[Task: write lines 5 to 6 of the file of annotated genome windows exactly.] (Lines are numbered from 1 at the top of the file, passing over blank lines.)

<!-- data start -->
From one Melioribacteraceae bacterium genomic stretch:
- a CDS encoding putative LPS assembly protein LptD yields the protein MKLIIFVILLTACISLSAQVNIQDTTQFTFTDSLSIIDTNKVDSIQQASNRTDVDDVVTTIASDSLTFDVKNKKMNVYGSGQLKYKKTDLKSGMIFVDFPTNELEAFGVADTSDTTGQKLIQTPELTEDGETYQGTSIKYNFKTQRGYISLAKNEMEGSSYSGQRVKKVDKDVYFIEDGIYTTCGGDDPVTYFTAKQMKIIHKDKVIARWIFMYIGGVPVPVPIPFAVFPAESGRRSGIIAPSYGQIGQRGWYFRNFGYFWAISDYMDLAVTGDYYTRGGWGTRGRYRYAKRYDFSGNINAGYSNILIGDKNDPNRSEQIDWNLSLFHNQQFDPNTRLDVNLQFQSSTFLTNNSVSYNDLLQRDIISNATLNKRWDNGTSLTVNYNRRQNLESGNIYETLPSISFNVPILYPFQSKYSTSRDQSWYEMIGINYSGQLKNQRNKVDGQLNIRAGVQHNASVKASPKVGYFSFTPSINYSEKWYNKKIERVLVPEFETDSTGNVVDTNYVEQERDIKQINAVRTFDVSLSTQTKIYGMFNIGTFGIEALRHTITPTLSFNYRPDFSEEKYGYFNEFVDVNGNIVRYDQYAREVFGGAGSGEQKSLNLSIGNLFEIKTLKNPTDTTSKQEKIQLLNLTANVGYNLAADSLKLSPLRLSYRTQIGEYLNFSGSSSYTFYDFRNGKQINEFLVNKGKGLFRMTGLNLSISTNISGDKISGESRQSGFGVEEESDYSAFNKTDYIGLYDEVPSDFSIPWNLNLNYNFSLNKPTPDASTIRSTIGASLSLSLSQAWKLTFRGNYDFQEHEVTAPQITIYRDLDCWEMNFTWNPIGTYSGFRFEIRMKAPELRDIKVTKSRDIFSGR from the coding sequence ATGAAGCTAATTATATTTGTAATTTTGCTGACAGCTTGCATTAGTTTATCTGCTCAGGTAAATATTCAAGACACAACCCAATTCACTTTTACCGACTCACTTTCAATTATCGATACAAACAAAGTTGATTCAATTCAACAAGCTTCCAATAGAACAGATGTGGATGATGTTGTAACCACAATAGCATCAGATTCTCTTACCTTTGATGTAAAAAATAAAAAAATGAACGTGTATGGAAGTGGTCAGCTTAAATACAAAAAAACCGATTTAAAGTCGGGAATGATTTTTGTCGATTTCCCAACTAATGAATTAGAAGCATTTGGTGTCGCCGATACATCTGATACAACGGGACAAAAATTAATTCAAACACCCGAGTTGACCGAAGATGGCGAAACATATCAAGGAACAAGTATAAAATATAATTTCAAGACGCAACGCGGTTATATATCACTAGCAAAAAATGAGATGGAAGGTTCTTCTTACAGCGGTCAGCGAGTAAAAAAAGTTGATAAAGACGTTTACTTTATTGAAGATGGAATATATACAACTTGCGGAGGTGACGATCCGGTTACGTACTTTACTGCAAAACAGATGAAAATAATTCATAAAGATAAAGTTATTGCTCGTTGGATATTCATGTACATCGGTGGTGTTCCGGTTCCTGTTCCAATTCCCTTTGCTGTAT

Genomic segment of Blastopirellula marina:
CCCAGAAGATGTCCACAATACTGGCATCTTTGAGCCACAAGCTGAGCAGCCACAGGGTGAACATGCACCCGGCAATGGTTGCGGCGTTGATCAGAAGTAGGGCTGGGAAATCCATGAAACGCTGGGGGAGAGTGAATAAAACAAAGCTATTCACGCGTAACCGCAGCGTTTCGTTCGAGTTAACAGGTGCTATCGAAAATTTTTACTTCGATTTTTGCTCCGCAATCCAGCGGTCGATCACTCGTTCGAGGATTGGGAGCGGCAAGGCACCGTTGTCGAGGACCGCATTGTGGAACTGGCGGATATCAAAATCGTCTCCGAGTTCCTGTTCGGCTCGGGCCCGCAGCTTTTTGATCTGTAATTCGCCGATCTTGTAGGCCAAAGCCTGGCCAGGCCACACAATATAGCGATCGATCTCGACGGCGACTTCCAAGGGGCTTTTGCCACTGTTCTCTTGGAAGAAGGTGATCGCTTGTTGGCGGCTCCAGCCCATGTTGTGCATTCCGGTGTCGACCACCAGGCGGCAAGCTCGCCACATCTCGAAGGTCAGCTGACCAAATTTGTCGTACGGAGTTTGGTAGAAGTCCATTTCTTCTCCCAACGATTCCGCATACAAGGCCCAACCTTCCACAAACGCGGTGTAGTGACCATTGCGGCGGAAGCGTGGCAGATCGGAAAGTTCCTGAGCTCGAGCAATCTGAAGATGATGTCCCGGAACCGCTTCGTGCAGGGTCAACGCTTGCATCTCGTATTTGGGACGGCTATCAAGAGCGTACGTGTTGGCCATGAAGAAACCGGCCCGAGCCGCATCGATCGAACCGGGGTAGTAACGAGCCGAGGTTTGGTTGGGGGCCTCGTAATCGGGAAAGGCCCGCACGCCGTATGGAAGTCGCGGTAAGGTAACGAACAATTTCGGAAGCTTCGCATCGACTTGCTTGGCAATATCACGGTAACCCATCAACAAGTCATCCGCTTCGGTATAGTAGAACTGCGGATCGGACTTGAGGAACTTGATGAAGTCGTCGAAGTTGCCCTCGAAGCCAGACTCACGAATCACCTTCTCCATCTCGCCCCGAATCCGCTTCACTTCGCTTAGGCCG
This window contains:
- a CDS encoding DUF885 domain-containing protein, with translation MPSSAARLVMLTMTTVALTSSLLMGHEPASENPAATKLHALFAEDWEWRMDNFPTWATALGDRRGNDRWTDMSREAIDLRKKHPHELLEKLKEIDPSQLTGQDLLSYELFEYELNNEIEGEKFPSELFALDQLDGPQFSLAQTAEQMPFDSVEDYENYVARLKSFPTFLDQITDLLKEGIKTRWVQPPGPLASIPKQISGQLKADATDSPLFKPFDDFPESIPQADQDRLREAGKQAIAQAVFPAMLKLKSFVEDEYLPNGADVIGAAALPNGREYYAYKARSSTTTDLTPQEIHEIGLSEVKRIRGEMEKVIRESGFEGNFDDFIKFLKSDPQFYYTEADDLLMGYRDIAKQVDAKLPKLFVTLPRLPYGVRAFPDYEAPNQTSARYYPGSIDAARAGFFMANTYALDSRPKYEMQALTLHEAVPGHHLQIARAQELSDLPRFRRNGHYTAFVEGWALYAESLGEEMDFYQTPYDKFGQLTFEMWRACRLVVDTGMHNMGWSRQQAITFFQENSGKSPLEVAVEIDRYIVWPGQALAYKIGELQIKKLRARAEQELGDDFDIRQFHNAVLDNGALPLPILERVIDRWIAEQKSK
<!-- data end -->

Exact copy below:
This window contains:
- a CDS encoding DUF885 domain-containing protein, with translation MPSSAARLVMLTMTTVALTSSLLMGHEPASENPAATKLHALFAEDWEWRMDNFPTWATALGDRRGNDRWTDMSREAIDLRKKHPHELLEKLKEIDPSQLTGQDLLSYELFEYELNNEIEGEKFPSELFALDQLDGPQFSLAQTAEQMPFDSVEDYENYVARLKSFPTFLDQITDLLKEGIKTRWVQPPGPLASIPKQISGQLKADATDSPLFKPFDDFPESIPQADQDRLREAGKQAIAQAVFPAMLKLKSFVEDEYLPNGADVIGAAALPNGREYYAYKARSSTTTDLTPQEIHEIGLSEVKRIRGEMEKVIRESGFEGNFDDFIKFLKSDPQFYYTEADDLLMGYRDIAKQVDAKLPKLFVTLPRLPYGVRAFPDYEAPNQTSARYYPGSIDAARAGFFMANTYALDSRPKYEMQALTLHEAVPGHHLQIARAQELSDLPRFRRNGHYTAFVEGWALYAESLGEEMDFYQTPYDKFGQLTFEMWRACRLVVDTGMHNMGWSRQQAITFFQENSGKSPLEVAVEIDRYIVWPGQALAYKIGELQIKKLRARAEQELGDDFDIRQFHNAVLDNGALPLPILERVIDRWIAEQKSK